A day of calm, fine weather with quite ‘wild’ wildlife made for a heady brew for our trips today. We started with a very exciting morning, with one area in particular being a hot spot for us. As we cruised out, we were flanked by some Dall’s porpoises, leaping in parallel to us. On entering Weynton Pass, things really started to go off, Three Steller sea lions were found morphing their bodies in with the bull kelp. Then a super pod of Pacific white sided dolphins appeared. They bow rode, leapt and swam in an astonishing display of cetacean synchronicity. And if that was not enough excitement, we were joined by a humpback whale.
We were lucky enough to get some good shots of it’s tail fluke and it was identified by our on board naturalist Sophia as ‘Argonaut’. A couple of humpbacks were seen in the area also from a greater distance so we were unable to see who they were. We are continuing our efforts to identify as many whales and orca as we can this season to help all the scientists and researchers who work with these magnificent creatures. With proper identification shots of dorsal fins and flukes, we can send these pictures to MERS (www.mersociety.org). This whale has been seen in the area every year since 2009.
The clement weather continued to accompany us on our afternoon sailing. In the Eastern Queen Charlotte Strait, we had a feeding frenzy with birds and dolphins capitalizing on the bounty. The dolphins showed incredible agility and leapt in a way to give any acrobat a run for their money! One passenger observed a single dolphin do 18 leaps high out of the water.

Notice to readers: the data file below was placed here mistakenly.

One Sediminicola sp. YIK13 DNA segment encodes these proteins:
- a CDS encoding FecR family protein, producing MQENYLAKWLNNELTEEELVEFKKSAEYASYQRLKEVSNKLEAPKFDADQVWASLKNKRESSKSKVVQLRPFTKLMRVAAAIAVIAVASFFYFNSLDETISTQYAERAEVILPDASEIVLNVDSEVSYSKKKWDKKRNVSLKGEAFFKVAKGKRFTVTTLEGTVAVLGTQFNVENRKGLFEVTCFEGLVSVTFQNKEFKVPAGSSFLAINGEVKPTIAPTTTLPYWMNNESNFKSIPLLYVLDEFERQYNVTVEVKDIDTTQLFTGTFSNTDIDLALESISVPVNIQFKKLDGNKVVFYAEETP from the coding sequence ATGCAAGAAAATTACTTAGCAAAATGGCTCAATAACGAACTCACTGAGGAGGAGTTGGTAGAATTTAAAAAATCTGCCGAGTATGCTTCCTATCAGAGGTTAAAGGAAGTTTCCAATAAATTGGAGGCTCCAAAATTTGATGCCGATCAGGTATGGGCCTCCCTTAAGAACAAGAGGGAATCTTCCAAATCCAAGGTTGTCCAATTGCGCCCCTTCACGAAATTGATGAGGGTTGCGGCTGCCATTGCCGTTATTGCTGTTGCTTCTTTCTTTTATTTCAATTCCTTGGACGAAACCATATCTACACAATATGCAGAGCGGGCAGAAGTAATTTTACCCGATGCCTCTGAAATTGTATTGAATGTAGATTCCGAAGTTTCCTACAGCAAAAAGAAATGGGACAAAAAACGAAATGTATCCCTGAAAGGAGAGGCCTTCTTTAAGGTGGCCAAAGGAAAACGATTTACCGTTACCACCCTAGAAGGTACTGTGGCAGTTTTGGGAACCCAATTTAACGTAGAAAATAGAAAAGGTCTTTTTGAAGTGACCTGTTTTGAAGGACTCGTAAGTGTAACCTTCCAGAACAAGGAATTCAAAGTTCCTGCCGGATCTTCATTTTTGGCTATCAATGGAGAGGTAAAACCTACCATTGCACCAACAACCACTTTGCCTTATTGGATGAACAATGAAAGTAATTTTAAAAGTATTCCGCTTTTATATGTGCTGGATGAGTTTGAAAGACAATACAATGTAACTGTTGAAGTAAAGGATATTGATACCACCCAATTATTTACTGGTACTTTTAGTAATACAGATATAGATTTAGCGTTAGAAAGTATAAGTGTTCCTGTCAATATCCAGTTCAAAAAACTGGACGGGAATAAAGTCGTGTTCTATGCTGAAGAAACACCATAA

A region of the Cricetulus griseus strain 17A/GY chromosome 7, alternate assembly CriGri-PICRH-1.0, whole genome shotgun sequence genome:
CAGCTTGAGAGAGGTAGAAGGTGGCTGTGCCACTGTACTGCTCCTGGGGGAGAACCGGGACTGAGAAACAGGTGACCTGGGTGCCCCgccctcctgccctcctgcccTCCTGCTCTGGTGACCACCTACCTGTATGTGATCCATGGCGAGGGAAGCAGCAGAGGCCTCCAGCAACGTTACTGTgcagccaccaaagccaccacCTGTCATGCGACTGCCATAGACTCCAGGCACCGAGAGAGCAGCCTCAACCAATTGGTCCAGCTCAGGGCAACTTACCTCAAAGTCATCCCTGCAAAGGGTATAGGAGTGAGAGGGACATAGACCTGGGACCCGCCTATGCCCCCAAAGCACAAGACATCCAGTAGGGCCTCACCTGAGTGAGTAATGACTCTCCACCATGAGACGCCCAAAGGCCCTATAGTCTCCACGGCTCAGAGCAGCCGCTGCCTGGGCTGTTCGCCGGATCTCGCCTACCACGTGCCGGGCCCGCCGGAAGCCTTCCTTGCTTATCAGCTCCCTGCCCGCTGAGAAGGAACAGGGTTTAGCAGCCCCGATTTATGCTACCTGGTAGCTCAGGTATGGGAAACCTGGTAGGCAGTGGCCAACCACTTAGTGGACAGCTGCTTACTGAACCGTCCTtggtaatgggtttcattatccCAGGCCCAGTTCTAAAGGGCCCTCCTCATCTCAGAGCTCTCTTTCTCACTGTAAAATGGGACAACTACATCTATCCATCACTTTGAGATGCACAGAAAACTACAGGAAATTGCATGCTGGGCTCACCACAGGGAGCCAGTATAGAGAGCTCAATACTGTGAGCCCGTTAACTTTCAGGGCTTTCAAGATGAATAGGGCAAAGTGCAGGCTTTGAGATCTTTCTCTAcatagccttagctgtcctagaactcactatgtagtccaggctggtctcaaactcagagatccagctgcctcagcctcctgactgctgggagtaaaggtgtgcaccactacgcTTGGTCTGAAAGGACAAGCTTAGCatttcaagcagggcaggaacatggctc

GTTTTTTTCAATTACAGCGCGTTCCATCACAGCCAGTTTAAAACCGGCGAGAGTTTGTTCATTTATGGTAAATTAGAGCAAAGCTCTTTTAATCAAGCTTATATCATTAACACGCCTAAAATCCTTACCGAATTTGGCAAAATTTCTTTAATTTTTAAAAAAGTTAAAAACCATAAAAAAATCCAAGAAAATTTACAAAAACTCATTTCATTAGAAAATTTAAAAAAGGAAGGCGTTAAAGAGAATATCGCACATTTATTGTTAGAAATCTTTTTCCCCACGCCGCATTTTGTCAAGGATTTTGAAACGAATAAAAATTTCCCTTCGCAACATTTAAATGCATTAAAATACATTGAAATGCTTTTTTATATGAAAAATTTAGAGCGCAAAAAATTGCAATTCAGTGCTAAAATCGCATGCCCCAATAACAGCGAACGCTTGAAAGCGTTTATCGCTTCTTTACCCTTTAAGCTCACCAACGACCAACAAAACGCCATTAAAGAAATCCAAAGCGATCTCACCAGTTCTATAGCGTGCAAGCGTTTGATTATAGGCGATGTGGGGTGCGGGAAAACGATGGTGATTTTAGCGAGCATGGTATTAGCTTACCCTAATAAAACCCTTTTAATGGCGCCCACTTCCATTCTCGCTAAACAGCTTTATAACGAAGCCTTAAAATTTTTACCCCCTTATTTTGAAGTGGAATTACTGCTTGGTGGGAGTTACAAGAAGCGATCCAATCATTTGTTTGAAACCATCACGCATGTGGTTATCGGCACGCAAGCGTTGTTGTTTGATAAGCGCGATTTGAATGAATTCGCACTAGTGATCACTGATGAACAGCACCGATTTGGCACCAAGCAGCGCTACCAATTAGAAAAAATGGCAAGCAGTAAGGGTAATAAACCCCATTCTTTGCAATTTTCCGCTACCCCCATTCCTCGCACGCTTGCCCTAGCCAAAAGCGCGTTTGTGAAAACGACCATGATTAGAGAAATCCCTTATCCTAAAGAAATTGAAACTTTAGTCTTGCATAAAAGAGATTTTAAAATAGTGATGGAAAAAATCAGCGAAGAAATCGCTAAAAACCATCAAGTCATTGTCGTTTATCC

Approaching Broughton Archipelago, a sleepy humpback whale was seen by us and the dolphins. They rapidly approached it and started swimming and jumping around the weary whale. From what we could see, the whale appeared irritated by the intruders, perhaps somewhat akin to a dog being ‘buzzed’ by flies.
At the Whitecliff Islands, another somnolent whale was briefly observed on the surface. Harbour seals were relaxing amongst the rocks and suspended in the water, as they espied us. An adult bald eagle surveyed the scene from it’s perch above them. Other birds that were seen during this trip were pigeon guillemots and rhinoceros auklets.
At Bull Head, Weynton Pass, a humpback surfaced quickly before descending. It afforded us the chance to get another identification shot for the day. This one was recognized by our naturalist Alison as ‘Argonaut’. It appears that this whale shows consistent site fidelity as this area has been a stronghold for it since 2009. At the Plumper Islands we saw a large eagle’s nest high up in the trees. Argonaut continued to trail close behind us, fluking intermittently. The Steller sea lions were also seen again in the kelp with jumping Dall’s porpoises in the background! To add to the party, a harbour seal popped up and Argonaut gave us his encore before we sailed back to port.